Fr Stephen Smuts

Archive for March 10th, 2011

Human Cross Record Attempt

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At the start of Lent:

Thousands of Filipinos lined up across a football field in Manila to mark the start of Lent by forming a human cross they hoped would go down as the world’s biggest.

Officials at the University of Santo Tomas, a Catholic university that at 400 years old is the nation’s oldest, said the Ash Wednesday event was also a proclamation of the school’s stand against abortion and a controversial bill on reproductive health currently being debated.

More than 20,000 people, including students, faculty members and university personnel, the students wearing black T-shirts or white school uniforms, stood side by side to form a two-coloured Dominican cross while prayers were recited and songs sung.

“Forming this biggest cross will make people remember that the Lenten season is all about Christ,” said speech pathology student Erika Claire Gomez.

Information about the cross will be sent to Guinness for verification.

In Catholic churches around the country, Filipinos – around 80 per cent of whom are Catholic – observed Ash Wednesday by hearing Mass and having a cross drawn on their foreheads with ashes. Many will fast or make other sacrifices for the 40-day Lenten period.

Written by Fr Stephen Smuts

March 10, 2011 at 21:34

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Copts Bury Their Dead

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See more heartbreaking photos as MSNBC’s photoblog.


Thousands of Egyptian Christians attended an emotional funeral service on Thursday for people killed in the worst Christian-Muslim violence since Hosni Mubarak was toppled from power.

Six coffins lay by a church altar during the ceremony, victims of the violence on Tuesday in which 13 people were killed and 140 wounded. A seventh coffin arrived later.

The strife poses another challenge to the Supreme Council of the Armed Forces, which says it wants to hold elections within six months so it can relinquish power…

We will sacrifice our souls and our blood for the cross,” a crowd of mourners chanted at the end of the service as they poured out of the Samaan al-Kharaz Church, built in a cave above the Cairo slum of Manshiet Nasr.


Some held aloft signs with slogans that included: “No to sectarianism, no to murder,” and “Farewell to the martyrs of Christ.”

The trouble on Tuesday began on a Cairo highway where Christians had been protesting over an arson attack on the church south of the capital…

Rest here.

Written by Fr Stephen Smuts

March 10, 2011 at 21:11

Assassination Attempt on Patriarch Bartholomew I Prevented

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Yet another assassination attempt on the Ecumenical Patriarch of Constantinople, Bartholomew I, has been prevented:

The Turkish police have prevented another assassination attempt on Ecumenical Patriarch of Constantinople Bartholomew I, according to the Austrian catholic news agency.

The Turkish police have arrested two suspects aged 17-18. The assassination attempt was planned in the Fanar district, where the residence of the Patriarch is located.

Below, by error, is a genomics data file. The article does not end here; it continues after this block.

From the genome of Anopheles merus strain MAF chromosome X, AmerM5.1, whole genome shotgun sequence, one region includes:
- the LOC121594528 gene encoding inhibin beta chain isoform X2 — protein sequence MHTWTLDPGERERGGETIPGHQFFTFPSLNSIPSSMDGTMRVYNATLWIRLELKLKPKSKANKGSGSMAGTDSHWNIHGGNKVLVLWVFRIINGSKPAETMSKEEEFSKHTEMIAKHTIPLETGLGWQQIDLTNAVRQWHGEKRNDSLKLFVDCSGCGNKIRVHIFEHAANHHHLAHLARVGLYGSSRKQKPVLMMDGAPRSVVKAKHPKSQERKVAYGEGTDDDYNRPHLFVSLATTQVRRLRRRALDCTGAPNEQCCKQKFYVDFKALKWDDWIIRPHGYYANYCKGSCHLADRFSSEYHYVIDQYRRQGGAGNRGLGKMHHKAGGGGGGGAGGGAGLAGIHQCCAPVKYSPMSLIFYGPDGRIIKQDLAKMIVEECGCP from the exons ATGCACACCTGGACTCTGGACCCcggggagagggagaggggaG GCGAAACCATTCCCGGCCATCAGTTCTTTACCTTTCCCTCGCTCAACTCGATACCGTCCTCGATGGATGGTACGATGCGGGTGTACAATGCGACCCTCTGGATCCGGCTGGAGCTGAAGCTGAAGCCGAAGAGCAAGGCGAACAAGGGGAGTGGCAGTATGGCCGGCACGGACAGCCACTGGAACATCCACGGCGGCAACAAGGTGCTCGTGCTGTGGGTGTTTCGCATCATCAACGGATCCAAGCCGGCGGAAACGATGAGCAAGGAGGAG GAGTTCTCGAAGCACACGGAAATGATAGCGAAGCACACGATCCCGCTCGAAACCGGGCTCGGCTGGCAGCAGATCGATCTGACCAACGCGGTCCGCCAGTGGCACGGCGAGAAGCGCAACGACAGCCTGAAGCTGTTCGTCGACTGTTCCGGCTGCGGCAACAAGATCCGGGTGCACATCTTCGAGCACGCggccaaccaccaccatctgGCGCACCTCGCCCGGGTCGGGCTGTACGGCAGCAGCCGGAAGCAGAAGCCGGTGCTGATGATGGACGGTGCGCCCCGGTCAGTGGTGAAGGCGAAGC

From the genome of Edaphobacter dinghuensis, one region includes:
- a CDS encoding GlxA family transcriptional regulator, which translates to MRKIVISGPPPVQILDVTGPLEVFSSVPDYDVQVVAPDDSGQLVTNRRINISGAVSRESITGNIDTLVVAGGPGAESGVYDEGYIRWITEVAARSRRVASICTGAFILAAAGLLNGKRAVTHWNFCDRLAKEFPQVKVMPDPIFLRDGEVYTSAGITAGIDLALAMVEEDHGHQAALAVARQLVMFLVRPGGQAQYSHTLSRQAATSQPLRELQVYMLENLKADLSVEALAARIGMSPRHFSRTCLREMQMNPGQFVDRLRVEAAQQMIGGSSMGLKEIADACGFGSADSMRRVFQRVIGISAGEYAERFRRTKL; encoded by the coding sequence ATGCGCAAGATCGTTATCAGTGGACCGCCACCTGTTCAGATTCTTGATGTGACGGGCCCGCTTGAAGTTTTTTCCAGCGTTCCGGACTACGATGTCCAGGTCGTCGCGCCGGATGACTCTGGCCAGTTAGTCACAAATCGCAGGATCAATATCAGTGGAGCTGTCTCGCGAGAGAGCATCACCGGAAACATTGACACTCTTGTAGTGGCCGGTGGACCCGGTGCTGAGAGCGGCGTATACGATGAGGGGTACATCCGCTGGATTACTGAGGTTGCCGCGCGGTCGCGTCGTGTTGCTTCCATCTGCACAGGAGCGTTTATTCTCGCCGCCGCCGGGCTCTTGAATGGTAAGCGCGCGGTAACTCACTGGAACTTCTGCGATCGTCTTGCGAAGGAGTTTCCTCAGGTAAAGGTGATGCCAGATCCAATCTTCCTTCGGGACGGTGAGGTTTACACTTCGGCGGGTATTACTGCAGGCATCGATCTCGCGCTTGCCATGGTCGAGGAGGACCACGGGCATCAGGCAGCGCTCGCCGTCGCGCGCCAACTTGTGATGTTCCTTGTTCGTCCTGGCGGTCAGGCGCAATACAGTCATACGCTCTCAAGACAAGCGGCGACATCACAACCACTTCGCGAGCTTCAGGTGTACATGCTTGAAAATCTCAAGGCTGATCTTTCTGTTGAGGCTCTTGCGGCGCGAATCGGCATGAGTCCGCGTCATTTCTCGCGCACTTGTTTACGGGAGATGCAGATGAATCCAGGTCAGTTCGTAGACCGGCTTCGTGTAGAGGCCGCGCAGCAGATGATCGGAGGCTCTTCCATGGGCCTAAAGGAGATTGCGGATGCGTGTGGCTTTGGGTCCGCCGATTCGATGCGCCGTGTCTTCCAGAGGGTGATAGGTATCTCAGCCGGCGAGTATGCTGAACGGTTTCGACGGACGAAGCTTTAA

According to representative of the department for foreign church relations at the Russian Orthodox Church Igor Yakimchuk, Turkey is a huge country and there are extremists.

Expert of Carnegie Moscow Center, professor Alexey Malashenko believes that, most likely, Islamists are engaged in the assassination attempt, who are much more radical compared to incumbent Prime Minister of Turkey Erdogan.

With respect to the assassination attempt, several Turkish papers referred to a Catholic priest, Armenian journalist Hrant Dink and three protestants, including a German missioner, who were killed by young people aged 16-20, reported.

HT:   eChurch Blog

Written by Fr Stephen Smuts

March 10, 2011 at 18:21

Renovations Underway at the Holy Temple Mount

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The Jerusalem Post reports:

Jordanian-financed restoration work is currently underway at the Dome of the Rock and Al-Aqsa mosque in Jerusalem.

The 35-acre compound Muslims know as Haram Al-Sharif, or Noble Sanctuary, is the third holiest site in Islam. Jews refer to the site as the Temple Mount.

Built on the spot where the ancient Jewish Temples once stood, the golden-roofed Dome of the Rock has been a fixture in the city since they were erected 13 centuries ago. Renovators working with the Jordanian-supported Waqf, or Supreme Muslim Council, have erected pipe scaffolding inside the seventh century shrine in order to restore the mosaics on the inside of the dome.

Others carefully vacuum away crumbling walls and work to restore the lintels around the many windows in the edifice. Built in 692 C.E. (A.D.), it is one of the oldest extant Islamic structures standing today. Muslims believe that the prophet Mohammed ascended to heaven from the Foundation Stone inside the magnificent building, which is decorated with blue tiles imported from Turkey.

With thousands of worshipers and visitors passing through this site every day it has suffered wear and tear, not only from time but also from earthquakes and material fatigue. Renovators are in a constant battle to maintain the magnificent structure…

Magnificent? Hardly…

Written by Fr Stephen Smuts

March 10, 2011 at 17:41


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